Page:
right and Clip below.

We've skipped discussing one other prompt in the image description.
You are asked if you want the image interlaced. The default answer is
always to interlace images which are already interlaced and not to interlace

Copyright (c) 1989 Cyborg Software Systems, Inc. page 5.


those that aren't. You could use ClipGIF just to lace or unlace images with
no other changes.

3.3 Reducing Color Maps

Nothing irritates me more than large 256 color files with only a few
colors actually used. These files can waste time trying to map colors that
don't appear in the image. They also waste space because the file
compression ability of GIF varies with the bits/pixel. Some high color
images when reduced to GIF's 256 color limit have been known to create
duplicate entries in the color map. This further degrades GIF's efficiency
in compressing data.

If you only have 32 or fewer colors used in a 256 color file, you can
reduce bits/pixel from 8 to 5. Although fewer such wasteful images exist
these days, ClipGIF risked becoming a source of such images. If the small
portion of your image you've clipped only contains a few colors, why bother
re-encoding it with more un-used colors? You've probably noticed by now
that ClipGIF keeps track of how many colors are actually used. It also
eliminates duplicate map entries. ClipGIF tries to use this information to
re-encode your images as efficiently as possible. However you can't just go
reducing color maps at will. Several special cases require your attention.

If the image you're re-encoding has a local color map associated with
it, ClipGIF can do everything it needs to do to reduce the color map. The
map is only used for that particular image. Other images in the file use
either the global map or a local map of its own. ClipGIF collects the map
entries for the used colors and puts them all in the first entries of its
map. Its clears all un-used entries to pure black. This alone saves time
because most decoders can easily map pure black.

If the number of colors is fewer than half than are in the map, then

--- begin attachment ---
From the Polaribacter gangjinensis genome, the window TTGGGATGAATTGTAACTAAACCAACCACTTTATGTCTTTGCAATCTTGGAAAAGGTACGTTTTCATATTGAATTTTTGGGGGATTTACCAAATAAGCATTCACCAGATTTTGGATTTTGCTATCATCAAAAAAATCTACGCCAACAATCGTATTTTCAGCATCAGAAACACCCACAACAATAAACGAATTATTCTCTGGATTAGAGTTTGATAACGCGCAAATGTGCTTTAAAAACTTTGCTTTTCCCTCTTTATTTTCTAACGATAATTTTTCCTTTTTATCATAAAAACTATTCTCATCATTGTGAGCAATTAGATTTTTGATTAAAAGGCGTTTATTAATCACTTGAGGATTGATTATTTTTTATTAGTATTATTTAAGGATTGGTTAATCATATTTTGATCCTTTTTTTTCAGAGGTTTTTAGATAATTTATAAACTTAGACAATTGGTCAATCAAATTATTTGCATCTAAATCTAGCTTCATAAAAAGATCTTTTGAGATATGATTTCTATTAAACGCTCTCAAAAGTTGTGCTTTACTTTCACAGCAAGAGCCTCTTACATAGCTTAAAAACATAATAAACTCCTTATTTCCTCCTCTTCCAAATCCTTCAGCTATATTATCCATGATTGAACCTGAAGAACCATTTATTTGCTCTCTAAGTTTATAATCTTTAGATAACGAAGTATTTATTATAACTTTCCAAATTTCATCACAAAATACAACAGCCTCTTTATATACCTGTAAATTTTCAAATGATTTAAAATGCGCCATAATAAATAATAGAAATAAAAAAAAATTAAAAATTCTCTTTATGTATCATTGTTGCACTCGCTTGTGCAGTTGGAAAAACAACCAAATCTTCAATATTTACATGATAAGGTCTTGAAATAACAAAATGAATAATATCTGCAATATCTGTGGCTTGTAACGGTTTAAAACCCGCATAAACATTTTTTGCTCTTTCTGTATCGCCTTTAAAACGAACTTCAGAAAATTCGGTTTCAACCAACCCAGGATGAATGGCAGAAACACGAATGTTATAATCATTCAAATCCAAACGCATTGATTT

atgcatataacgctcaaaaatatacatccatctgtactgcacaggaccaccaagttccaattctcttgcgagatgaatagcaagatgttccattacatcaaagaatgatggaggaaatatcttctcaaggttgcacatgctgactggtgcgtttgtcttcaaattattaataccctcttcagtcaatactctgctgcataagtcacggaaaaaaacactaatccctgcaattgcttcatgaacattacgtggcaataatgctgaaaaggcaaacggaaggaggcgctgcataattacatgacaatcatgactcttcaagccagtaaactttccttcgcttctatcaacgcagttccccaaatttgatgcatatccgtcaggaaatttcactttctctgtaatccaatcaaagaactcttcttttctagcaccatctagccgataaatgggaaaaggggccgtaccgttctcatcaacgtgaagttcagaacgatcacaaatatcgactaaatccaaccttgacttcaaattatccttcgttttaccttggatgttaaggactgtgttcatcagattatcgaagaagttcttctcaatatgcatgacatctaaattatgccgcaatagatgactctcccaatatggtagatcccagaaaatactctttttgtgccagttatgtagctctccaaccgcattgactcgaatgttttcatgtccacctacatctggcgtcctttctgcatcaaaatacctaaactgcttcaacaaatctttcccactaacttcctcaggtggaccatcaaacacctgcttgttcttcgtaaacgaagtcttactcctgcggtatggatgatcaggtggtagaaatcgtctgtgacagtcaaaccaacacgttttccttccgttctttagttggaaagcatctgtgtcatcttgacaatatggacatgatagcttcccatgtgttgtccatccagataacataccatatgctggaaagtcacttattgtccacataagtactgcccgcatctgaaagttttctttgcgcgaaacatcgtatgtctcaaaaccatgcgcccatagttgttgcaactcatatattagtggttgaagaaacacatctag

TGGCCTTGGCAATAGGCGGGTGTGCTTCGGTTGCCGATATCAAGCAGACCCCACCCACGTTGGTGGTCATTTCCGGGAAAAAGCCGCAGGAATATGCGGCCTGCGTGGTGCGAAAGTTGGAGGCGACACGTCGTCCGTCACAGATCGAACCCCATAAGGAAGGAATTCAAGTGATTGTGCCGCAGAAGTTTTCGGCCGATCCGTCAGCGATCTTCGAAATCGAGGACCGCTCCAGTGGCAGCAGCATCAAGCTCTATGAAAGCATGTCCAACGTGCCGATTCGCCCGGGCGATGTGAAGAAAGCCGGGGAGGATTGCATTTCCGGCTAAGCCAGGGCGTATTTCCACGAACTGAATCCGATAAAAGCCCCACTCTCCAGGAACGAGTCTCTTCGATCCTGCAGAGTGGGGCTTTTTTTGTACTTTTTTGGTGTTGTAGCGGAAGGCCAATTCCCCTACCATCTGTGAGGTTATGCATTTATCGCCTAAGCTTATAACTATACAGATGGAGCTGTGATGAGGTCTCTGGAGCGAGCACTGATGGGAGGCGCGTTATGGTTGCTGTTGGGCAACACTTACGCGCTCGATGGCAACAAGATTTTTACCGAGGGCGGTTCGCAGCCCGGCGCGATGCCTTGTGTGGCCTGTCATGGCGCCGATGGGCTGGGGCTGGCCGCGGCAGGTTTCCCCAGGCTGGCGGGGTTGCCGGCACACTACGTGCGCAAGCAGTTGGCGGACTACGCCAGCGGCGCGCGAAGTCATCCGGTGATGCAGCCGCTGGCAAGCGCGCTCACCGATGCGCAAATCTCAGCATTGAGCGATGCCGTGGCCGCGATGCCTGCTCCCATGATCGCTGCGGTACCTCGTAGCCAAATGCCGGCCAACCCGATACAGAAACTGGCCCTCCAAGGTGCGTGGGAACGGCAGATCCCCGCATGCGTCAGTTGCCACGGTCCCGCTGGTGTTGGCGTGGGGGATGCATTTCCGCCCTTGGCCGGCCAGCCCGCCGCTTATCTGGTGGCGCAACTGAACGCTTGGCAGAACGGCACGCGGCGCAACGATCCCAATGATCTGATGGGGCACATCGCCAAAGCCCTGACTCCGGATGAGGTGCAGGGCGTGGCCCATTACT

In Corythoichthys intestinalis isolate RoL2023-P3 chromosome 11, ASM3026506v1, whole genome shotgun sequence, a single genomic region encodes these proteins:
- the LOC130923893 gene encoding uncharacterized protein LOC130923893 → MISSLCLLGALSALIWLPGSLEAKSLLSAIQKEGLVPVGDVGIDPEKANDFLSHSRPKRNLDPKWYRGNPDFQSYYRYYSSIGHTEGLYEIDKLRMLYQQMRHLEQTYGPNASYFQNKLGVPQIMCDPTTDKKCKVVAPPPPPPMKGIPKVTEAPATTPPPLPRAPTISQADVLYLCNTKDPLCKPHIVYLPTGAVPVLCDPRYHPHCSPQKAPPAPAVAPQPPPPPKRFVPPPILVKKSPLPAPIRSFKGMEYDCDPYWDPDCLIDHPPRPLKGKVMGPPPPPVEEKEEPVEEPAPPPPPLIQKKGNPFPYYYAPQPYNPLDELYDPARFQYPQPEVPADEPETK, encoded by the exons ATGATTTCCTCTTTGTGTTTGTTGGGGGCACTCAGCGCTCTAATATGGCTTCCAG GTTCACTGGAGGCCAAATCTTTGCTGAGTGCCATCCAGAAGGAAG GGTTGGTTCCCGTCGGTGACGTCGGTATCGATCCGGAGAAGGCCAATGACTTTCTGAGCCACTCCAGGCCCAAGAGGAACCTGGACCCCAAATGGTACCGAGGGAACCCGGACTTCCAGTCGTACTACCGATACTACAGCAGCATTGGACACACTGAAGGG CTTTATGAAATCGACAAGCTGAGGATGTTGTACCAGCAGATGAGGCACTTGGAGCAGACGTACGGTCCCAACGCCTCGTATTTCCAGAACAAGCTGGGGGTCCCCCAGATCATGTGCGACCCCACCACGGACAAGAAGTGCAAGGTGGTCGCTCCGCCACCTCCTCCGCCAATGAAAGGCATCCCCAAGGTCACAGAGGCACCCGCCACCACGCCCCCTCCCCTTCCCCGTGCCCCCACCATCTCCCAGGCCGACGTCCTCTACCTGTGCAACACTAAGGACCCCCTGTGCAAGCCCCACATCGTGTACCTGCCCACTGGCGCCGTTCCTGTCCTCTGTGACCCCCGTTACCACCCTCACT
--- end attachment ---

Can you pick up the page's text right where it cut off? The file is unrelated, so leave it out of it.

the map can be cut in half. The bits/pixel value is decreased and the
resulting image is compressed even more. As an example, when you clipped
the stars out of the upper left corner of LIGHT.GIF, only 6 of the 16 colors
remained so we could reduce the map from 16 entries to 8 entries and two of
those eight could be blank. We cannot reduce it further because maps only
can have 2, 4, 8, 16, 32, 64, 128 or 256 entries. We can black-out the two
un-used entries.

Note that in all of this fooling around with color maps we are not
destroying any information. We are not talking about combining two colors
which are close or adjusting colors. We're just cutting away un-used junk.

If you are re-encoding an image with a local color map, ClipGIF does
all of the above described map reduction without asking your permission.

Why can't ClipGIF do the same for global maps? Lets take an example...
We've included a file called TURNER.GIF which is named after WTBS owner Ted
Turner. Ted is fond of turning black and white images into color.
TURNER.GIF is a two image GIF file with a 16 color global color map. There

Copyright (c) 1989 Cyborg Software Systems, Inc. page 6.


are no local maps. The first image uses only two colors. Its a black and
white WTBS logo. The second image is the same logo in full color and
overlays the first image exactly. Suppose we run it through ClipGIF and it
decides that the global map can be reduced to two entries. If we write the
reduced map as a global map then the second image will not have all the
necessary colors.

Unless we scanned the entire file, we'd not know for sure if it was ok
to reduce the global map. Although ClipGIF can solve the TURNER.GIF
problem, we still feel its rather drastic to go messing with global maps
without asking permission. If you run a file through ClipGIF and the first
image has no local map and does not use all the colors... ClipGIF asks your
permission to reduce the global map. If you say YES then it will reduce the